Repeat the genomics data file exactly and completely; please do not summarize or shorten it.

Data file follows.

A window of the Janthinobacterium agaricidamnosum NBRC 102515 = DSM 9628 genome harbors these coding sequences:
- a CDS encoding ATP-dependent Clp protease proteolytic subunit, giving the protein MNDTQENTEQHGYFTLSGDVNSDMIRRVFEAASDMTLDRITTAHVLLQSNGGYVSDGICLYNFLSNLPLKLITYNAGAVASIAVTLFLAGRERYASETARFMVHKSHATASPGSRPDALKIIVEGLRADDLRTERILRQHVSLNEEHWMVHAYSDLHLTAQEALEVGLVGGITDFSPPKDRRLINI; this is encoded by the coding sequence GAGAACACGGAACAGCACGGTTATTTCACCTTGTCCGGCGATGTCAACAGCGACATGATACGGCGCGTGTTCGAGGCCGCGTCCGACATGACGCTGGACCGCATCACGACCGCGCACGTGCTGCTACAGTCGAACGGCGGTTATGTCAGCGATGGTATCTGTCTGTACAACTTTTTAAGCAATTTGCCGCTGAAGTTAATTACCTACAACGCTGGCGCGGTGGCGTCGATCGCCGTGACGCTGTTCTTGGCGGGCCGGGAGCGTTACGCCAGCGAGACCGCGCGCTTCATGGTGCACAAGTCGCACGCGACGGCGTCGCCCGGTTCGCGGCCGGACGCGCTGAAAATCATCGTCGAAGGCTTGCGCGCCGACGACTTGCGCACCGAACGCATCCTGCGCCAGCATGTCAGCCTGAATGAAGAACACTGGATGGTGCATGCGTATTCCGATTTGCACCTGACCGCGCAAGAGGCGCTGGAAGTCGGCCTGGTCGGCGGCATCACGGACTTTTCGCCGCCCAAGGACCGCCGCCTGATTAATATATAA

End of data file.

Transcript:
A window of the Janthinobacterium agaricidamnosum NBRC 102515 = DSM 9628 genome harbors these coding sequences:
- a CDS encoding ATP-dependent Clp protease proteolytic subunit, giving the protein MNDTQENTEQHGYFTLSGDVNSDMIRRVFEAASDMTLDRITTAHVLLQSNGGYVSDGICLYNFLSNLPLKLITYNAGAVASIAVTLFLAGRERYASETARFMVHKSHATASPGSRPDALKIIVEGLRADDLRTERILRQHVSLNEEHWMVHAYSDLHLTAQEALEVGLVGGITDFSPPKDRRLINI; this is encoded by the coding sequence GAGAACACGGAACAGCACGGTTATTTCACCTTGTCCGGCGATGTCAACAGCGACATGATACGGCGCGTGTTCGAGGCCGCGTCCGACATGACGCTGGACCGCATCACGACCGCGCACGTGCTGCTACAGTCGAACGGCGGTTATGTCAGCGATGGTATCTGTCTGTACAACTTTTTAAGCAATTTGCCGCTGAAGTTAATTACCTACAACGCTGGCGCGGTGGCGTCGATCGCCGTGACGCTGTTCTTGGCGGGCCGGGAGCGTTACGCCAGCGAGACCGCGCGCTTCATGGTGCACAAGTCGCACGCGACGGCGTCGCCCGGTTCGCGGCCGGACGCGCTGAAAATCATCGTCGAAGGCTTGCGCGCCGACGACTTGCGCACCGAACGCATCCTGCGCCAGCATGTCAGCCTGAATGAAGAACACTGGATGGTGCATGCGTATTCCGATTTGCACCTGACCGCGCAAGAGGCGCTGGAAGTCGGCCTGGTCGGCGGCATCACGGACTTTTCGCCGCCCAAGGACCGCCGCCTGATTAATATATAA